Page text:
Moxibustion can be taught in clinic and then continued for treatment at home. At-home sessions are 30-45 mins every 1-2 days, holding a “moxa stick” over specific acupoints. These at-home sessions can continue for several weeks. Because of the effectiveness of acupuncture and moxibustion as separate therapies, it is likely that combining your in-clinic acupuncture with at-home moxibustion treatments will bring improved results compared to either therapy alone, although this combination has not been researched in great detail.
Many studies don’t include long-term follow up, (4) but results so far suggest that acupuncture may be effective at relieving chronic knee pain 12 weeks after the end of treatment, (8) and can improve physical function in the short and longer-term. (3)
At this clinic, we apply the Chinese medicine approach, which looks at the whole person and their individual circumstances. Chinese medicine is a body-mind approach, seeing a person’s physical reality as inseparable from their mental, emotional, social and spiritual life.
We can help you by explaining how Chinese medicine sees all of your symptoms as an integrated whole, not just looking at isolated symptoms such as pain. The Chinese medicine framework is about understanding how factors in your life are interconnected, so that you can set goals for your recovery and work towards regaining wellbeing in an integrated way.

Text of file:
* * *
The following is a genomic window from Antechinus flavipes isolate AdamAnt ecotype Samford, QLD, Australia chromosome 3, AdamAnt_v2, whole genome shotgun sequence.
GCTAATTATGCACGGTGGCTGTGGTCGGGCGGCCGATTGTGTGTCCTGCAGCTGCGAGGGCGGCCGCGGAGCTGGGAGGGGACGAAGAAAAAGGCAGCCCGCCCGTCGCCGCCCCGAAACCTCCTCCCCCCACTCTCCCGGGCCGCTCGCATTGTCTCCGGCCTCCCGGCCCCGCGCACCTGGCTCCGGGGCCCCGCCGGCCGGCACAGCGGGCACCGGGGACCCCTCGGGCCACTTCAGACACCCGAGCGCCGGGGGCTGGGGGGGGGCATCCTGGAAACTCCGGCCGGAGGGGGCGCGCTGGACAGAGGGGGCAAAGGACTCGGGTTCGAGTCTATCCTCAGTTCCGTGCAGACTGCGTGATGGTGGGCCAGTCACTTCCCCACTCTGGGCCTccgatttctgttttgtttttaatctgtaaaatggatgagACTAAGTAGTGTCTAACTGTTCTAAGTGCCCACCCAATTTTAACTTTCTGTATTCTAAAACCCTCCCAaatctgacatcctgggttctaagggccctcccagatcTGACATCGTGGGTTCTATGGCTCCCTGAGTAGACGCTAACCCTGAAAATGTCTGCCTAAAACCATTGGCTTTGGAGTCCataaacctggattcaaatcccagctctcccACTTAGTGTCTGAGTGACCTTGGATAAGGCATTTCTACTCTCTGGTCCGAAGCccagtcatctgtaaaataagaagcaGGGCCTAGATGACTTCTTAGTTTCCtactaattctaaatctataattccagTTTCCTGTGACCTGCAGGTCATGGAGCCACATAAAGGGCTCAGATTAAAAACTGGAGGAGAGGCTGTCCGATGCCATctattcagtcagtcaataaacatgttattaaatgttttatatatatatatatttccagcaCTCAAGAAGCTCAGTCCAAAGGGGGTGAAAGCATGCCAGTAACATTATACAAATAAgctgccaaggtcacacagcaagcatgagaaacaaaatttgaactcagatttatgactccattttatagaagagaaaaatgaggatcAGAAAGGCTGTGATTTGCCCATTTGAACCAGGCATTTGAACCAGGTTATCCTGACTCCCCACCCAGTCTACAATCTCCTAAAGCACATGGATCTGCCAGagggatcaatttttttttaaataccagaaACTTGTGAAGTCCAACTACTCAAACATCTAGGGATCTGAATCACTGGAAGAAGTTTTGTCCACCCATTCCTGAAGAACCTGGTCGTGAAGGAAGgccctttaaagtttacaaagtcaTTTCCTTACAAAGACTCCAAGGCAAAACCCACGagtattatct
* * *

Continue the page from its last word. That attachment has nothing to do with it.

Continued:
Alongside acupuncture treatment, we generally recommend tailored lifestyle modifications such as stress reduction, planning pleasurable activities, adjustments to exercise routines, dietary therapy or self-care at home such as heat or bath therapy.
Dry needling is a technique that is usually taught over a short duration, sometimes just one weekend, for physiotherapists or other health practitioners to use an acupuncture needle in a muscle trigger point. Trigger points are “knots” in muscles that are thought to create referred pain.
This is similar to just one small part of acupuncture theory. In acupuncture, we sometimes use “Ah Shi” treatment – “Ah Shi” means “Ah yes”. When the acupuncturist presses on a knot, the patient says “yes, that’s it”. Releasing an Ah Shi point is a very basic application of acupuncture.
Acupuncture has developed over thousands of years, with systematic observations of trial and error handed down through many generations. It is taught in modern times as a university degree over four years, with hundreds of hours of clinical practice. This allows acupuncturists to not only practice according to safety guidelines, but also to consider the whole body-mind system when addressing any single symptom.